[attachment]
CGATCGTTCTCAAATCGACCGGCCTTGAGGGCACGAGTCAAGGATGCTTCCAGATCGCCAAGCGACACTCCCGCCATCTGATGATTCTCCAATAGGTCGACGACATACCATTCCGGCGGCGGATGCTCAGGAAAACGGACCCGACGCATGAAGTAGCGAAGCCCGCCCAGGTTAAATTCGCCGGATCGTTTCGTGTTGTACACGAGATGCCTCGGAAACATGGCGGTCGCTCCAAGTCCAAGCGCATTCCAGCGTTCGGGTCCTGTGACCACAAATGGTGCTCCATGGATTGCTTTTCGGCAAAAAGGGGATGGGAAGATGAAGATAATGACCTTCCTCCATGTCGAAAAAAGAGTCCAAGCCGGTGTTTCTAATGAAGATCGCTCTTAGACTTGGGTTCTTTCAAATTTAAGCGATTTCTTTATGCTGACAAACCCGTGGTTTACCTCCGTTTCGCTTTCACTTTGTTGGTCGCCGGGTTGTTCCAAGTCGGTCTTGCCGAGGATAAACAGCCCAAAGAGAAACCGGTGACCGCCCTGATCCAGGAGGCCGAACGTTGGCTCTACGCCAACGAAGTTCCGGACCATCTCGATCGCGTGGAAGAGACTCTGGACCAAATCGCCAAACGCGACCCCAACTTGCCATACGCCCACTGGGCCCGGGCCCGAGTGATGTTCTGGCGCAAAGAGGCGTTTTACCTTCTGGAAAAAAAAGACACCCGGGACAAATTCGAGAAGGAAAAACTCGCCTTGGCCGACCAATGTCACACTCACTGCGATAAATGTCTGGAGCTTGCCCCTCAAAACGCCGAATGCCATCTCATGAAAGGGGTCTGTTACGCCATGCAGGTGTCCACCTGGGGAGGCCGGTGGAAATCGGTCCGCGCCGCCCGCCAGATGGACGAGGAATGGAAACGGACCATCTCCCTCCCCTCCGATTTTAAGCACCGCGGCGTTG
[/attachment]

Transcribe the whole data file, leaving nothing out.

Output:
CGATCGTTCTCAAATCGACCGGCCTTGAGGGCACGAGTCAAGGATGCTTCCAGATCGCCAAGCGACACTCCCGCCATCTGATGATTCTCCAATAGGTCGACGACATACCATTCCGGCGGCGGATGCTCAGGAAAACGGACCCGACGCATGAAGTAGCGAAGCCCGCCCAGGTTAAATTCGCCGGATCGTTTCGTGTTGTACACGAGATGCCTCGGAAACATGGCGGTCGCTCCAAGTCCAAGCGCATTCCAGCGTTCGGGTCCTGTGACCACAAATGGTGCTCCATGGATTGCTTTTCGGCAAAAAGGGGATGGGAAGATGAAGATAATGACCTTCCTCCATGTCGAAAAAAGAGTCCAAGCCGGTGTTTCTAATGAAGATCGCTCTTAGACTTGGGTTCTTTCAAATTTAAGCGATTTCTTTATGCTGACAAACCCGTGGTTTACCTCCGTTTCGCTTTCACTTTGTTGGTCGCCGGGTTGTTCCAAGTCGGTCTTGCCGAGGATAAACAGCCCAAAGAGAAACCGGTGACCGCCCTGATCCAGGAGGCCGAACGTTGGCTCTACGCCAACGAAGTTCCGGACCATCTCGATCGCGTGGAAGAGACTCTGGACCAAATCGCCAAACGCGACCCCAACTTGCCATACGCCCACTGGGCCCGGGCCCGAGTGATGTTCTGGCGCAAAGAGGCGTTTTACCTTCTGGAAAAAAAAGACACCCGGGACAAATTCGAGAAGGAAAAACTCGCCTTGGCCGACCAATGTCACACTCACTGCGATAAATGTCTGGAGCTTGCCCCTCAAAACGCCGAATGCCATCTCATGAAAGGGGTCTGTTACGCCATGCAGGTGTCCACCTGGGGAGGCCGGTGGAAATCGGTCCGCGCCGCCCGCCAGATGGACGAGGAATGGAAACGGACCATCTCCCTCCCCTCCGATTTTAAGCACCGCGGCGTTG